Nigeria's former president Olusegun Obasanjo is expected to meet Democratic Republic of Congo renegade army general Laurent Nkunda today to resolve rebel demands at ongoing peace talks in Kenya's capital, Nairobi. Rebels loyal to Nkunda are demanding President Joseph Kabila's government cancel all recently signed contracts with the Chinese government. The rebels contend that Kinshasa is selling out to the Chinese to the detriment of Congolese citizens. But the government dismisses the rebel demand as bogus. Chief negotiator for the Congolese rebels Renee Abande tells reporter Peter Clottey from Nairobi that the recently signed contracts run against the interest of the people and only exist to benefit government officials.
"For us it is necessary to let the parliament know what is being done in Nairobi because for the implementation we would need some law, which would be adopted by the parliament. Secondly, there are some members of parliament who came from the eastern part of Congo who urged the president to go to war. So those people also need to know the spirit of the agreement so that the agreement can be implemented without problems," Abande pointed out.
He said there is need for the Congolese public to know what are entailed in the peace negotiations.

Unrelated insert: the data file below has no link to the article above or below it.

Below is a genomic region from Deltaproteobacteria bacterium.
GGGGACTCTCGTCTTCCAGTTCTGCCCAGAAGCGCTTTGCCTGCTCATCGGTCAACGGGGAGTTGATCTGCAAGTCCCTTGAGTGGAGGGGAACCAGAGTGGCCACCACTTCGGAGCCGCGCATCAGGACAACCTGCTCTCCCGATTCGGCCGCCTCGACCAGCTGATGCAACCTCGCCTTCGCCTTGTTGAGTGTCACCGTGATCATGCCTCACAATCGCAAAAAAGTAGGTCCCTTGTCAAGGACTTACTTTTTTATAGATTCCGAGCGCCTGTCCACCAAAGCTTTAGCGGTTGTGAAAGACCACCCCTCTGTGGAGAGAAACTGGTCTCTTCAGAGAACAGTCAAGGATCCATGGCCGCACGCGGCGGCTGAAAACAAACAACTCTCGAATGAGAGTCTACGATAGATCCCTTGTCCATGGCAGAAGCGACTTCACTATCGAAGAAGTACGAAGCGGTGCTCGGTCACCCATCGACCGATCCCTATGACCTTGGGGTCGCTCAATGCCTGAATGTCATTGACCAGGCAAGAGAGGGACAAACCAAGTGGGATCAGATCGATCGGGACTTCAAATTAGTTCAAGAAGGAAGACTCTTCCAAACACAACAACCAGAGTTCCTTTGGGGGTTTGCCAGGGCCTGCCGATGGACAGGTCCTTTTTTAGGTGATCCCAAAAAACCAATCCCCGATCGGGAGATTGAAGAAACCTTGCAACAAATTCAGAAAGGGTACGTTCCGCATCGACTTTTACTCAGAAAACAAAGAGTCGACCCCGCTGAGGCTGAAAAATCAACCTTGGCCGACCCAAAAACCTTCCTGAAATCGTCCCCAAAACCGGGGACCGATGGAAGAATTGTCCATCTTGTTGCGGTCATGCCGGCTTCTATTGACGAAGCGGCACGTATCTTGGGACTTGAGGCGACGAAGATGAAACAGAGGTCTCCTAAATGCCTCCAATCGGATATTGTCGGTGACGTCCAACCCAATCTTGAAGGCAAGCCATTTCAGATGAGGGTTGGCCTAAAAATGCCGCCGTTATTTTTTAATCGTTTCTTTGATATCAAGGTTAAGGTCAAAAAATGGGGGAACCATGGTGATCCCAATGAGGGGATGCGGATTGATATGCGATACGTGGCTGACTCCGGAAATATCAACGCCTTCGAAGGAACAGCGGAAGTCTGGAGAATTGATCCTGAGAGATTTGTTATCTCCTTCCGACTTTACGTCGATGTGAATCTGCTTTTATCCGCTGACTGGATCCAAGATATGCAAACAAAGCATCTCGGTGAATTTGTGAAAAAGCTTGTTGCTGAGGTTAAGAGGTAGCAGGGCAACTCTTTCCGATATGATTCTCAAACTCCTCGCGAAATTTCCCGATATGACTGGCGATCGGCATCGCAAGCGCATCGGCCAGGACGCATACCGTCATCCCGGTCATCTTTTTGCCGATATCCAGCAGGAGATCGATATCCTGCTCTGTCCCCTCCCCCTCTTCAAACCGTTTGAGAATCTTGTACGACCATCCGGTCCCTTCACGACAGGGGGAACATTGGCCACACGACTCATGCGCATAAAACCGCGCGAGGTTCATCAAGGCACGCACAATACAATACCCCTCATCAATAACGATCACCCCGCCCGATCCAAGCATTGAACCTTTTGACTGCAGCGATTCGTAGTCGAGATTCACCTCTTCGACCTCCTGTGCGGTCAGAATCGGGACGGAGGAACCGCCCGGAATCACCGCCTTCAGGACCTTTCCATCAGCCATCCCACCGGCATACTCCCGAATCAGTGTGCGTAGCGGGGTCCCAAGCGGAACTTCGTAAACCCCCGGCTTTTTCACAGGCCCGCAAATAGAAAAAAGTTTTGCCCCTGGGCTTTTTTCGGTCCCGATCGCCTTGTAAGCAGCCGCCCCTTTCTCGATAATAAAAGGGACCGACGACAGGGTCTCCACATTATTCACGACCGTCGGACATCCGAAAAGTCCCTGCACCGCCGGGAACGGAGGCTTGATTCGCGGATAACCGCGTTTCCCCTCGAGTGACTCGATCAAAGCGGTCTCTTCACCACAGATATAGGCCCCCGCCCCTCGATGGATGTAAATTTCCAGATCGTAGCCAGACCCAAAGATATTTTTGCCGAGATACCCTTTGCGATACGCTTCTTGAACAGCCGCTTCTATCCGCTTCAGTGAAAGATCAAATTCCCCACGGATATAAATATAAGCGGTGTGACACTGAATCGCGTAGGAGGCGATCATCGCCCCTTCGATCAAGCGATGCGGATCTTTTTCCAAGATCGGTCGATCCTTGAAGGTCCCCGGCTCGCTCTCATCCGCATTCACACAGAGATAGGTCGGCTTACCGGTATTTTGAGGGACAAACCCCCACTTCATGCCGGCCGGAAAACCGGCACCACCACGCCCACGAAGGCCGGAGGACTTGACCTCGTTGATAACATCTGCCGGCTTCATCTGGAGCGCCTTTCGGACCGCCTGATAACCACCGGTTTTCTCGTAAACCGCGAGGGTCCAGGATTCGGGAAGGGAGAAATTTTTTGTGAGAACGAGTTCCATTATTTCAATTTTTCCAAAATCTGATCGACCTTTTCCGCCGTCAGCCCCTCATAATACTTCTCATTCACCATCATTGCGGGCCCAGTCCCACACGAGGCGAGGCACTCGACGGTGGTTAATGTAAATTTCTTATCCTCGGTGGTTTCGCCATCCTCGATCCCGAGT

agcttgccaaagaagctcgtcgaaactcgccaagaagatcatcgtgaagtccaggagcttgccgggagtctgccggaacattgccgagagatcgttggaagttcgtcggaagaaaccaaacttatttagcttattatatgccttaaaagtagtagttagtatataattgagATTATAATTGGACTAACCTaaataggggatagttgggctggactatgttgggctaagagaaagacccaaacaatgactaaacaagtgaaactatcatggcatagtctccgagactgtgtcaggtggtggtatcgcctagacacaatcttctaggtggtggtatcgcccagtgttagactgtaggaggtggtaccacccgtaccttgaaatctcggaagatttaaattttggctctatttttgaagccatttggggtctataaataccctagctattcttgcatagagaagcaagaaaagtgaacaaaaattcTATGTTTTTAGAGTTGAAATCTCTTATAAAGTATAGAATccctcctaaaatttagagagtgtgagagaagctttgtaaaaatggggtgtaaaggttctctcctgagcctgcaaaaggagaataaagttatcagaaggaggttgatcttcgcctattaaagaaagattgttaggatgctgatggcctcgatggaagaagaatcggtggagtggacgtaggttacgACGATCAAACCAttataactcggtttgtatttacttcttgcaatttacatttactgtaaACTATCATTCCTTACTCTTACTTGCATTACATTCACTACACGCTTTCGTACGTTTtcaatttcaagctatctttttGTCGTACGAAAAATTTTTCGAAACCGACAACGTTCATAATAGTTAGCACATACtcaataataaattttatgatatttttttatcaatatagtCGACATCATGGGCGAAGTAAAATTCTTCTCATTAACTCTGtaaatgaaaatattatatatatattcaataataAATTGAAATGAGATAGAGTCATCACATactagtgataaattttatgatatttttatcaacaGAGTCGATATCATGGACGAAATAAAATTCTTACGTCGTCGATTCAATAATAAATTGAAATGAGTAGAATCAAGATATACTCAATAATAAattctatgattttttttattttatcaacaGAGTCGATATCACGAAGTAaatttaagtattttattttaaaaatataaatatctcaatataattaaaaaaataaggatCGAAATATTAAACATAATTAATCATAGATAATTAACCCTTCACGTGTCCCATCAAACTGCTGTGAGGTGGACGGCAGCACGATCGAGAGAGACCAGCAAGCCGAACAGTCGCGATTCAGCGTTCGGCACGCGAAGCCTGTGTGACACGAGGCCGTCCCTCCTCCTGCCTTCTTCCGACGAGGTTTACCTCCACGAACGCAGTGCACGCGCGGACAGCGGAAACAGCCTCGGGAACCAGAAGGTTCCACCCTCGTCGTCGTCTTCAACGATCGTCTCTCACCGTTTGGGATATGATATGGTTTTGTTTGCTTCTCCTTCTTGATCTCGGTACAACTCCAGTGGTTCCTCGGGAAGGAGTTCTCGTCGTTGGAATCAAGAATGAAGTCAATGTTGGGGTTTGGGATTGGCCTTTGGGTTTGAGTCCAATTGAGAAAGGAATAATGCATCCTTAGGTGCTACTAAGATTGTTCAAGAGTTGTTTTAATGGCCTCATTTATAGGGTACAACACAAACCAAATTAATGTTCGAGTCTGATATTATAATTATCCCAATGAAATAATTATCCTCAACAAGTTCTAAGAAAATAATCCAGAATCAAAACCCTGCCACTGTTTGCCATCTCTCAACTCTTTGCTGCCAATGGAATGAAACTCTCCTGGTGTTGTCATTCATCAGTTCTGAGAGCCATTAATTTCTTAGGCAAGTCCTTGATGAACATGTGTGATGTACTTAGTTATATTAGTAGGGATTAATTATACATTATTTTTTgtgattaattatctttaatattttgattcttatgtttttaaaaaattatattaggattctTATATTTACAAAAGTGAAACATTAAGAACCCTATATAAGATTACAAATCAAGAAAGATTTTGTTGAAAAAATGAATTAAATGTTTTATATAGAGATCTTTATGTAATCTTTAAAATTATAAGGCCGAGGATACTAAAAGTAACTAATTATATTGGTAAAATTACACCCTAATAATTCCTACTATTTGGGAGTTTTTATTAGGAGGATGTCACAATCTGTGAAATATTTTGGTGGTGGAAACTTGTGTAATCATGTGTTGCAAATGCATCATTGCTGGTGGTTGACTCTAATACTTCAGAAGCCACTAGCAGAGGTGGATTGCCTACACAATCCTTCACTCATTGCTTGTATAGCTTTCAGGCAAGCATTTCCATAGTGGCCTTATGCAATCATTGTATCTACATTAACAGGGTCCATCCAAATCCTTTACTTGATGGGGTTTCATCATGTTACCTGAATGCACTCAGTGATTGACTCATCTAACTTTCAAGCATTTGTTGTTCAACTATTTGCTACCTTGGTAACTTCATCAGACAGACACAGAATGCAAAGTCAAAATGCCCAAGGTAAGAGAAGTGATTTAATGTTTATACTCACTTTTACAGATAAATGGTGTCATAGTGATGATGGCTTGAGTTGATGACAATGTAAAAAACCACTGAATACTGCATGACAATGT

"It is necessary for the president of parliament and president of the senate to be there so that the whole nation would be aware of what is being done. And it is very necessary (may be not now but in the future) implementation of the agreement, which we would be signing in Nairobi," he said.
Abande said the ongoing peace negotiations are meant to resolve the country's problems.
"What we are going to do here is to solve some national political matters, some economical national matters, and some security matters, and some humanitarian matters. For that we think it is necessary for those who are leading the country to sign contracts in which the nation's interest is paramount and not to their own interest. That is the matter because they (government officials) are making contracts in their own interest. So we are saying it is in the interest of the whole nation so that the whole contract must be reviewed in the interest of the people. Otherwise, we would have some people who are leading the country just for their own interest and they would pocket the money and then leave," Abande noted.
He said the country's lawmakers have instituted an investigation into some of the contracts signed by the government, which suggested that they were suspect.
"The evidence we have comes from a commission of parliament which had already done a study, and this commission realized the problem and presented the results of their investigation to the government. I think they conducted the investigations on more than 150, which were found to have been signed in the interest of foreigners and people who are leading the country. It is a not a new demand that we are making because the country's parliament is very aware of the level of corruption in the award of the contracts," he said.
Meanwhile, direct talks between President Kabila's government and the rebels loyal to General Nkunda resumed Wednesday in Nairobi, with UN mediation pushing for a fresh regional summit and urging both parties to agree on a truce. The peace negotiations broke off last December after both parties failed to come to an understanding on the cessation of hostilities agreement.